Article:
HK sees boom in daily RMB settlements

Updated: 2013-10-18 23:31

By Zheng Yangpeng (China Daily)

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Hong Kong's daily renminbi settlement has exceeded that of the Hong Kong dollar, according to the Hong Kong Monetary Authority, underlining the yuan's increasing internationalization.

Daily renminbi settlement through the real time gross settlement systems is at nearly 400 billion yuan ($65.6 billion).

There has been explosive growth since 2009, when the cross-border yuan settlement was first allowed.

In 2010, the daily settlement value was just 5 billion yuan. But it soared to 120 billion yuan in 2011 and then to 210 billion yuan in 2012.

"The Hong Kong dollar is the official currency in Hong Kong. So this indeed is extraordinary," Norman Chan Tak-lam, chief executive of the HKMA, noted at a Friday media briefing in Beijing.

In addition, the cross-border settlement between Hong Kong and the Chinese mainland accounted for only 10 percent of the 400 billion yuan daily renminbi settlement, with 90 percent being "purely offshore", meaning most of it is occurring either between Hong Kong and overseas markets or among overseas markets via Hong Kong.

Although it was only 10 percent of the total deal volume, the cross-border trade settlement still reached 2.3 trillion yuan in the January-August period, up more than 30 percent over the same time last year.

As more and more Chinese companies conduct renminbi settlement in Hong Kong, the city's renminbi pool has grown rapidly. By the end of August, 870 billion yuan had been deposited in Hong Kong's banks.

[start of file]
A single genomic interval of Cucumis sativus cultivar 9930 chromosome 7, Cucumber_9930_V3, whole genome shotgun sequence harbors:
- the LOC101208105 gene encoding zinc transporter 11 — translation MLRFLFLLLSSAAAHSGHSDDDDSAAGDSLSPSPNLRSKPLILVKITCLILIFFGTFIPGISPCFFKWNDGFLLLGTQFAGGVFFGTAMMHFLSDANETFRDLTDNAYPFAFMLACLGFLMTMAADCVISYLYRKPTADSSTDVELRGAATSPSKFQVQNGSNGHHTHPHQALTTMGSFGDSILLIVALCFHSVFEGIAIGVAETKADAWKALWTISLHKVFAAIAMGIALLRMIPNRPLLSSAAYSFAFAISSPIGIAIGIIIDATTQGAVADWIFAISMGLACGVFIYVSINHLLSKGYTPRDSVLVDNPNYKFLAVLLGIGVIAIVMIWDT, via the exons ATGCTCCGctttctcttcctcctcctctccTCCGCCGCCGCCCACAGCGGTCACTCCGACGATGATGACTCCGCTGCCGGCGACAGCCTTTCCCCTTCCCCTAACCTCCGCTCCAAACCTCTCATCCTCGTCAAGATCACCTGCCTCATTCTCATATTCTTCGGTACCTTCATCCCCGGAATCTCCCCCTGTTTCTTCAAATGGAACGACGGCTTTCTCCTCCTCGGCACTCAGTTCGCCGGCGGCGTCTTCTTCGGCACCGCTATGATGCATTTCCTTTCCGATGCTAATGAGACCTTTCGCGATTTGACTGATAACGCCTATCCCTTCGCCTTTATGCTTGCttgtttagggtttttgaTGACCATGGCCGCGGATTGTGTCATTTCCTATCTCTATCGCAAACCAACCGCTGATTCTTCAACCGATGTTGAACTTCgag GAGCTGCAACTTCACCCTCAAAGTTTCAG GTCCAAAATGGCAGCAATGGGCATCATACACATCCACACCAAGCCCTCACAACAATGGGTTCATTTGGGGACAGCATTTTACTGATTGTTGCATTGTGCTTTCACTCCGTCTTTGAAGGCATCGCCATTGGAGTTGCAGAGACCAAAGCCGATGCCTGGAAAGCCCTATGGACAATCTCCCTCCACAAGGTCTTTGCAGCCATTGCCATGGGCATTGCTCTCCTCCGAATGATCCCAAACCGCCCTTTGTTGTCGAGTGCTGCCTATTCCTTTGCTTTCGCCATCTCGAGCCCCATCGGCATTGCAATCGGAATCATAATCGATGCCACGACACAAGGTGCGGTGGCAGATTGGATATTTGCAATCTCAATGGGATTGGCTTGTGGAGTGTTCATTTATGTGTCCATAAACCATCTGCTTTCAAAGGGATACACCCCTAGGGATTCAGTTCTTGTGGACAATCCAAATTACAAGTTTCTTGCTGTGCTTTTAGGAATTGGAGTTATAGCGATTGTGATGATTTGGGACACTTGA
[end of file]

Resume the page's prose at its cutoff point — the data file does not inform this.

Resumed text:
When the city launched its offshore renminbi business four years ago, the pool was at just 60 billion yuan. That figure grew to 720 billion yuan by the end of last year, establishing the hub as the top offshore renminbi trading center.

According to the Society for Worldwide Interbank Financial Telecommunication, a global financial transaction messaging service provider, Hong Kong is involved in 80 percent of the world's renminbi settlements.

But Chan said that in coming years, Hong Kong might not maintain such a high status, as other global cities will be competing for their share.

"Many people asked me if Hong Kong is worried that more cities joined the league. My answer is no, because we expect the cake to be bigger and bigger, and Hong Kong will surely share more," Chan said.

Moreover, each offshore center could focus on its own customer base, Chan said. For example, London has an advantage in dealing with European clients.

Kelvin Lau, a senior economist with Standard Chartered Plc, said that in the longer term, both Hong Kong and Singapore could maintain their offshore yuan centers, as businesses shift from holding the yuan as a speculative investments to actually using the currency in daily operations.

For now, although individual holdings of yuan in Hong Kong have slowed due to a pause of appreciation, real corporate demand has been strong, Lau said.

Chan also disclosed that the People's Bank of China is likely to scrap the 20,000 yuan-a-day limit on currency conversion for Hong Kong residents, as the cap, which was imposed in 2004, has limited the development of Hong Kong's yuan-denominated wealth management products.